My working from home has involved lots of work on reading lists and checking for online resources, as well as some editing and updating of catalogue records. There are definite challenges from a technological point of view (my poor old laptop never expected this level of use!), but it has been great that the music team has found plenty of ways to keep in touch digitally. This really helps to maintain a sense of being around people at work as normal. There are some obvious pros of working from home of course, such as always being within easy reach of the teapot and the biscuit tin. I have started following the Couch to 5k running programme in an attempt to combat the effects of this…

I moved house just before the lockdown, so I have also been spending a lot of time unpacking and and trying to get things organised! The Thursday night 8 o’clock applause has provided a good opportunity for getting to know our new neighbours from afar. I’ve also been keeping myself occupied with baking (with my pre-existing flour supplies!), Zoom pub quizzes, and attempting to learn tap dancing from YouTube.


Robert is our most mysterious team member. He has been making regular appearances at team meetings, and has been working on Leganto, and checking e-resources.


When not engaged in vital work for the Pendlebury Library, he has been learning to crochet using yak’s wool, and is determined to complete the “Let’s all climb Everest challenge” by the end of lockdown. He scales his house daily, and has the tower of the UL in his sights post-lockdown. [At least this is what the blog editor would like to believe… MJ]


I’ve moved in with a friend for the duration of the Great Shut Down (as Susi so delightfully calls it). Like Anna, it’s involved communication over sharing of internet resources; especially vital for video calling. It’s been good to have the emotional support of a resourceful friend, who has spent time whipping up chocolate fondants, and painting library themed rocks.

During lockdown, I’ve learned some new things – I can now make borscht and cook a mean fillet steak, and discovered that experimenting with Team Meetings on two devices close to each other can produce a wonderful Dalek impersonation (oh, the joys of microphone feedback).

Mindfulness feels more important than usual. The hour’s daily exercise has become a moment to treasure, appreciating the sounds and sights around. Living in such unusual times seems to have sharpened the senses.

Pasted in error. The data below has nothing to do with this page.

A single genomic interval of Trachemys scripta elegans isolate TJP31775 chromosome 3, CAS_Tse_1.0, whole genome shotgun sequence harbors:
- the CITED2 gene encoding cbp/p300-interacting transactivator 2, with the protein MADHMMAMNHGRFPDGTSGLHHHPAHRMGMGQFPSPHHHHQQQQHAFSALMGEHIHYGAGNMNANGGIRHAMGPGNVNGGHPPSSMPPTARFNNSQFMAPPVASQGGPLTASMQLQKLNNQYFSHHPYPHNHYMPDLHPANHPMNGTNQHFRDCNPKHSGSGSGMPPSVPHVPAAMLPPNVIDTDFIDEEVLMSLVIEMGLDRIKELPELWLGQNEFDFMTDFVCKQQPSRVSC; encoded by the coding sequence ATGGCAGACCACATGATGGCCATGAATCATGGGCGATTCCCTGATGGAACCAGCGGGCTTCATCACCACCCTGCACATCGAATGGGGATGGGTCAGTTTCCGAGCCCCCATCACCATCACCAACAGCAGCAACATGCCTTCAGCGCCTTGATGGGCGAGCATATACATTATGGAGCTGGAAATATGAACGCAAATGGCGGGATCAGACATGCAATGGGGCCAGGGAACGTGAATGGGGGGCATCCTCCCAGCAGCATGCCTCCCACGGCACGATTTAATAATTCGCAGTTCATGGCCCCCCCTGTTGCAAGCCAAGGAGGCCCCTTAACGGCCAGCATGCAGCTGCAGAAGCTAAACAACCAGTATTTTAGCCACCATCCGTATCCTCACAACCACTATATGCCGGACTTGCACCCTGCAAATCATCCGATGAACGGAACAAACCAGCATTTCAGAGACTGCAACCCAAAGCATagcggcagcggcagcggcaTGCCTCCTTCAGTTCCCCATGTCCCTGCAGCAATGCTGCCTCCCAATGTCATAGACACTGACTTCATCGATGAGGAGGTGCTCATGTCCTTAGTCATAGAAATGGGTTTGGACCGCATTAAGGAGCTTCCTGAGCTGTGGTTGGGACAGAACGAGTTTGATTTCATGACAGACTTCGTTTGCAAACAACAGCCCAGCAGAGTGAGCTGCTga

In other non-work related matters, I’ve almost finished reading the shorter version of the diary of Samuel Pepys. This was a joy for several reasons – working in the Pepys library was my first job in Cambridge, so anything Pepys related always brings back happy memories. Most important though was his own experience of a similar situation. Pepys lived through the plague in 1665-6, and then the Great Fire of London. I was struck reading the diary by the similarities to our own time:- the foolishness, and selfishness of some people, but the bravery of others, especially the healthcare workers of the day, the moments of joy and laughter, and the delight in family, and friends.

Pepys, of course, was able to meet his friends. Most of us can’t, at least not physically. I hope I never forget what a joy it was to see my other team members, when we had our first video meet, the week after the UL and Pendlebury closed. The week of closure had been such a difficult week for everyone, and it was a sign of normality, just to see each other again, check that everyone was alright, and then to have the usual library chat. Your work’s family are family too!

I’ve been doing a variety of tasks including keeping up with Music Collections Social Media – blogging or sorting out who’s blogging when, creating virtual Pendlebury and Anderson Room pages (do visit them, and leave a comment, we enjoy chatting), Tweeting and Facebooking.

Emails continue to come in and need answering. Generally so far we’ve been able to answer all the emails at least semi-successfully, though sadly some will have to wait to be fully answered until we can pluck a score from the shelves again.

I’ve also been keeping in touch regularly with the rest of the UL Music team, making sure that everyone’s ok, including those who don’t have access to the internet, and keeping them up to date with the latest library news. Regular Anderson Room readers will be glad to know that both Justin and Catherine are well, and miss their friends from the UL (both staff and readers).

As well as experimenting with various ways of meeting such as Zoom and Team Meetings, I’ve been investigating how to record and splice music tracks together at a distance. More on this anon (another reason to Watch This Space).

A lot of time has been spent, like Sarah, in checking lists. I’ve been checking the most borrowed music literature from the UL against e-resources to see what’s already available and what we might need to buy. The next task is to find a way to check out the most borrowed music scores – not as straightforward as it might seem, as most music is not on the online catalogue, but we should at least be able to find out which of more recent publications have been heavily used.

After some IT teething problems, I’m about to have a look at Leganto. At the UL, I rarely have the chance to see reading lists, so it will be fascinating to discover what’s currently a “must-read”.

The Music Team – Anna Pensaert, Helen Snelling, Susi Woodhouse, Sarah Chapman, Richard Andrewes, Kate Crane, Robert Leonard (as imagined by Margaret Jones), Margaret Jones.




About mj263

Music Collections Supervisor at Cambridge University Library. Wide musical interests. Often to be found stuck in a composer's archive, or enthusing about antiquarian music.